In a recent recall referendum the people of Venezuela reaffirmed their faith in President Hugo Chavez. As a token of gratitude Chavez vowed to step up certain agricultural reforms. However, the "revolutionary" social policy, like many others before it, promises to generate more controversy than good.
The government plans to enforce a 2001 land law that allows it to either tax or seize unused land. "We are going after the idle land and will put it to work," said Chavez. He has ordered his military commanders to investigate latifundios or rural property larger than 4,999 hectares of good, but idle land and see how best to utilise it. The redistribution programme also allows for some of it to be given over to peasant cooperatives, which will get state aid to farm the land.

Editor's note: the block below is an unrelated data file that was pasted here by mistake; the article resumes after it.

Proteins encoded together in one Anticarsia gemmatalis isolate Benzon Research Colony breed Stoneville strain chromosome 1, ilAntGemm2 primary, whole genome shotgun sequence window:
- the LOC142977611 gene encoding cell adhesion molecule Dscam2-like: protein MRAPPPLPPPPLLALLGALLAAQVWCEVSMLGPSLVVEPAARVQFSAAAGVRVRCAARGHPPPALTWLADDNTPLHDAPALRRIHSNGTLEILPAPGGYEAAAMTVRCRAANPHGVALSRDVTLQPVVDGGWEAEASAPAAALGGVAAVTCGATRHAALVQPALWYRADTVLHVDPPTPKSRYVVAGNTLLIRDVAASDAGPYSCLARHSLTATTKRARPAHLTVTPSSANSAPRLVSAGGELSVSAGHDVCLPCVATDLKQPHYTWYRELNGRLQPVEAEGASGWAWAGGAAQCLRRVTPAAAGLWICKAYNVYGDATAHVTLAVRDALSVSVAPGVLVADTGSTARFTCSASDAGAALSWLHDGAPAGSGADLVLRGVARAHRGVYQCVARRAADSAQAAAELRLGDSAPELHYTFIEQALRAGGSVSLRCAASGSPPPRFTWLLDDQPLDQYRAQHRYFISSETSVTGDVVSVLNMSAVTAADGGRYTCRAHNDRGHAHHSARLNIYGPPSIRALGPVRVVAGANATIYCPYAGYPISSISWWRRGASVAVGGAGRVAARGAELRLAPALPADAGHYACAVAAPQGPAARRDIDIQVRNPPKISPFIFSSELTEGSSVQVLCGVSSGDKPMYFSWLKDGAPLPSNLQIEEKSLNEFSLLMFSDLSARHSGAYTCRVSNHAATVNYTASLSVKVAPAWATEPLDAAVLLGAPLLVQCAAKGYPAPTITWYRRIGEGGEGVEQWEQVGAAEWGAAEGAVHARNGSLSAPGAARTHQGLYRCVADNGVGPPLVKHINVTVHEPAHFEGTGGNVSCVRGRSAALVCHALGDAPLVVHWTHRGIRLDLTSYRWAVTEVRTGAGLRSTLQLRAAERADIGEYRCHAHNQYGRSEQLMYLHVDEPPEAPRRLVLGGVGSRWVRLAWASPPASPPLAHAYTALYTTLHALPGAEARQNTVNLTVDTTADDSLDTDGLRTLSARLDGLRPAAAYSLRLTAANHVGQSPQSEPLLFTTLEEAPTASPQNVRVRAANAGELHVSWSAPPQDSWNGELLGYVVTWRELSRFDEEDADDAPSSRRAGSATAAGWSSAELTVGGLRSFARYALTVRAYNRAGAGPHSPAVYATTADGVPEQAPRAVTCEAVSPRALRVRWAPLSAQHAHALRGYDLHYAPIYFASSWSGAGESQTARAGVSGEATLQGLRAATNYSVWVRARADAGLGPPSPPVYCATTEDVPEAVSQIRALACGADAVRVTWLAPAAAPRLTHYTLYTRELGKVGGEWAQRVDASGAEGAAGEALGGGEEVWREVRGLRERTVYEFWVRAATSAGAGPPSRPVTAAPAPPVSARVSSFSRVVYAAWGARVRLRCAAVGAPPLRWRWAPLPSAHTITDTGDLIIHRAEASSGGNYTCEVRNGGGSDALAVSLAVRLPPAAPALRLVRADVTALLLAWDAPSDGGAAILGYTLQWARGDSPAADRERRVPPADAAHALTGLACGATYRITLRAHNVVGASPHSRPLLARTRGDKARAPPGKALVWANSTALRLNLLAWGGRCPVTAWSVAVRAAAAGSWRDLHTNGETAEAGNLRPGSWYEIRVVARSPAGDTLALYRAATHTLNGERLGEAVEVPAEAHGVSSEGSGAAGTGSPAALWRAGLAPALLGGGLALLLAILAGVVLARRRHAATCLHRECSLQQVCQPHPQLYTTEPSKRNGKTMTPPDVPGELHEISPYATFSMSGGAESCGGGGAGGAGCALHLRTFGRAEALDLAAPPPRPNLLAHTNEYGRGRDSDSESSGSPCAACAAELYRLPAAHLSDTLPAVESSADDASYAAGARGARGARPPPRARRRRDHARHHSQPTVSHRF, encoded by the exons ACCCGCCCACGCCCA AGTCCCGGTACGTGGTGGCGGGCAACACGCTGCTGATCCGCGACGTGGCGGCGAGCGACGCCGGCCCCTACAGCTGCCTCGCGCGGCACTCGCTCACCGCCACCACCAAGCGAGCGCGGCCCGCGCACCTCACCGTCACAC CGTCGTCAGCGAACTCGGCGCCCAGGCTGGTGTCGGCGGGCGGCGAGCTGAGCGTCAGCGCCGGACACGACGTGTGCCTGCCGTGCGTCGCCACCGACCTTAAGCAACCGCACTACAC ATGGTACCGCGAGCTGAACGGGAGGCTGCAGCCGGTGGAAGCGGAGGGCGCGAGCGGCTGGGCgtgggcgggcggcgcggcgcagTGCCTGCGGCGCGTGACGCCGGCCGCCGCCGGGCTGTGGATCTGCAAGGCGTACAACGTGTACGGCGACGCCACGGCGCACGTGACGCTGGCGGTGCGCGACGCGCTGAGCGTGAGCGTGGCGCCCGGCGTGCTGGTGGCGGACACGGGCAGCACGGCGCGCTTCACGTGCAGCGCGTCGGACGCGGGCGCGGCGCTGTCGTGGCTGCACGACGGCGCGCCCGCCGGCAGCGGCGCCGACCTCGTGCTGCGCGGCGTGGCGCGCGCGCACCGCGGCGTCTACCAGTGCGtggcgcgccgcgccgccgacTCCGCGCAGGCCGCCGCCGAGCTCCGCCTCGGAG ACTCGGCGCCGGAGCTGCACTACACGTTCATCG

While Chavez's supports are hailing him as a champion of the poor, the Venezuelan opposition coalition has accused Chavez's government of being the protector of robbers. The former army paratrooper burst back into the political scene in 1998, promising to transform Venezuela. But till date Chavez has been unable to bridge the huge gap between the country's rich and poor. Instead, he has alienated the country's traditional business and political elite with his combative rhetoric. According to a 1998 census, 60 per cent of Venezuela's farmland of nearly 179,200 square kilometers was owned by less than 1 per cent of the population. As per the census, 90 per cent of farmland given to peasants in a 1960 reform programme reverted to large landholders.
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